Hope and love under the pandemic

Hope and love under the pandemic

Christmas 2020 is one experience that will be distinctively embossed in the memory of many in predominantly Christian Philippines – with the coronavirus pandemic still exhaling its ferocity on the 110 million population from Tawi-Tawi to Batanes.

Likely indeed that we would have to celebrate this admittedly joyous season in its essence and simplicity, with many preoccupied with the guidelines implemented by the authorities, through the Inter-Agency Task Force for the Management of Infectious Diseases.

This means, for our own safety and the safety of others, we must strictly follow the guidelines, like physical or social distancing, frequent washing of the hands with water and alcohol, wearing face masks and face shields, and avoiding crowds where getting infected can be definitely faster.

Christmas caroling is prohibited. We fully endorse the ban for everybody’s safety.

The forbiddance despite, that does not stop us from spreading more hope, peace, joy, love and compassion during the season, which goes well into January, or even February.

After all, what is paramount is the safety, the health of everyone.

But definitely, as some had said, which has muscles of persuasive good thought, we should follow the health protocols. In other words, being in this sacrifice together we must properly stay apart.

Filipinos, given their rich cultural and religious tradition, are trying to locate different sorts of ways this season – no thanks to the pandemic – to connect, celebrate and reflect.

We understand there will be many dinners over Zoom, or whatever social media platforms available, but also many small gatherings outdoors, in the garden and on porches beneath solar-powered lamps.

We share the hope of those concerned with the health of everyone that they are taking the dangers of the health emergency pretty much seriously – the sacrifices anyway for the good health of everyone in our society.

A couple of years and a century back, the second wave of the 1918 flu was more powerful than the first which spiked in the fall and winter.

In the United States alone, more than 675,000 Americans died during that public health crisis, more than a quarter of those deaths just in October.

In the Philippines, the Department of Health log showed this week while nearly 430,000 have recovered from infections, more than 9,000 have died since the enhanced community quarantine in mid-March and more than 463,000 are still suffering from infections.

We appreciate the fact that the Christmas celebration is a major part of the culture of Christian Filipinos.

Many, children including, would understandably be unnerved with many prevented from doing what for decades they had been doing in previous Christmas zones, now just a castle in the air, like caroling, attending the traditional Midnight Masses for nine nights and eventually the New Year’s


But the commemoration of Christmas this season should not be dampened by the implementation of protocols, which should in fact be observed by everyone for everybody’s health and safety.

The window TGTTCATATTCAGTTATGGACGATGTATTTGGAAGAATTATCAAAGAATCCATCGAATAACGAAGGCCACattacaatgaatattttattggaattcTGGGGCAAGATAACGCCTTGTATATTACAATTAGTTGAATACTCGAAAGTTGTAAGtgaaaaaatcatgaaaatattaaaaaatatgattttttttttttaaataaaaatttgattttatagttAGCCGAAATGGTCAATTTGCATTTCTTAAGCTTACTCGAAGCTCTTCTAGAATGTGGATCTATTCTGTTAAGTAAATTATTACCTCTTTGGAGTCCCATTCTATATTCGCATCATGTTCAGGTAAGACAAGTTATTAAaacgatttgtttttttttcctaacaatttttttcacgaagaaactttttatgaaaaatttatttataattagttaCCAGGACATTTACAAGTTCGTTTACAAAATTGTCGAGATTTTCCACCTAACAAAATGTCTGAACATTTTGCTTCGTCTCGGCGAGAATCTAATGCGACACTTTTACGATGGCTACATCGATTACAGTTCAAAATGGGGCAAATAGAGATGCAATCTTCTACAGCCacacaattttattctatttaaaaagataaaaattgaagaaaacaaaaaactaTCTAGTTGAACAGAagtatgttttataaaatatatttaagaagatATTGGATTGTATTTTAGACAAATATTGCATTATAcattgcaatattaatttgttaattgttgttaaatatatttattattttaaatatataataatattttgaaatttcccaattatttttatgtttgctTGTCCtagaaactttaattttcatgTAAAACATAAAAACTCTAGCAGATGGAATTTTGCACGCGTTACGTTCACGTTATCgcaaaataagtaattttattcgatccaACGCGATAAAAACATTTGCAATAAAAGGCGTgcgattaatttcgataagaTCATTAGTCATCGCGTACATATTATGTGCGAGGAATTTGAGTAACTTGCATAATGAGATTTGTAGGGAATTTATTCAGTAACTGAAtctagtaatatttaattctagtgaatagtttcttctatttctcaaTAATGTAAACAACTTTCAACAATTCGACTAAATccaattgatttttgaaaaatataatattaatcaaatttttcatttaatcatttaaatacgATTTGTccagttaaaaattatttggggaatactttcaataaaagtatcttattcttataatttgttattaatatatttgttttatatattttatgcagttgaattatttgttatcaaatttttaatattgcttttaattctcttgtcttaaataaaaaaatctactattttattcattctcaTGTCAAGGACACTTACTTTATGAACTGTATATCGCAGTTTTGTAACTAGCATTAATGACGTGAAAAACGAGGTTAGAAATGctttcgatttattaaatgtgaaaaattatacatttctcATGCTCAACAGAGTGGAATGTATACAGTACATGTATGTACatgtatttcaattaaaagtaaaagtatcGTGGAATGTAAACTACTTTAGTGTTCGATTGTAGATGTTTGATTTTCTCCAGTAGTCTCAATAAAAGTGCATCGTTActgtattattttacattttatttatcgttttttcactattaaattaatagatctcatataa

As one editorial writer said in his post: “Christmas this season should not, despite the pandemic, prevent the majority from spreading hope, peace, joy and love – where the essence and simplicity of the milestone should not be lost on them, reminded yet again that the Lord was born in a manger with his mother and father.

“May the majority find in their hearts a room for the Lord and Redeemer, and may their lives reflect the presence of the Son of God, with each Christian home radiating a sense of peace, enormous faith, hope, compassion and love.”

Let’s just gather beneath the simple Christmas lanterns and muse over the significance of the birth of Jesus. Or stay round the Christmas tree, meditate with family members on the essence of the birth of the Redeemer.

An elderly, looking at Christmases past and remembering the Christmas trees of old, said it well, thusly: “As a young boy in grade school in the country I wondered why Christmas then – and later in college when I was already in the city – always had a Christmas tree. And why indeed it was there?

“Much later, beyond my 24 units of theology, I learned that the green tree was an ancient symbol of life. Romans, according to the history behind the evergreens, decorated their houses with evergreen branches during the new year.

“But it was not until the Renaissance when there were clear records of trees being used as a symbol of Christmas, with legend crediting the Protestant reformer Martin Luther with inventing the Christmas tree, although this has little historical basis.

“It was in the early 19th century however when German and Dutch immigrants brought their traditions of trees and presents to the new world. There were images of happy middle-class families exchanging gifts around a tree which became, according to Bible scholars Edwin and Jennifer Woodruff Tait, “a powerful one for American authors and civic leaders who wished to replace rowdier and more alcohol-fueled Christmas traditions.”

“While many, in the inhabited continents, have been lost in the essence of Christmas because of Christmas trees, it would do well to remember that Christmas is not just an anniversary for trees and gift-giving.

“These are, in the words of some theologians, the ‘ultimate symbols’ of the one person who gave himself to unite heaven and earth and, as the Taits stress, ‘who brings all barren things to flower.’”

A blessed Christmas season to our readers! (AI/MTVN)

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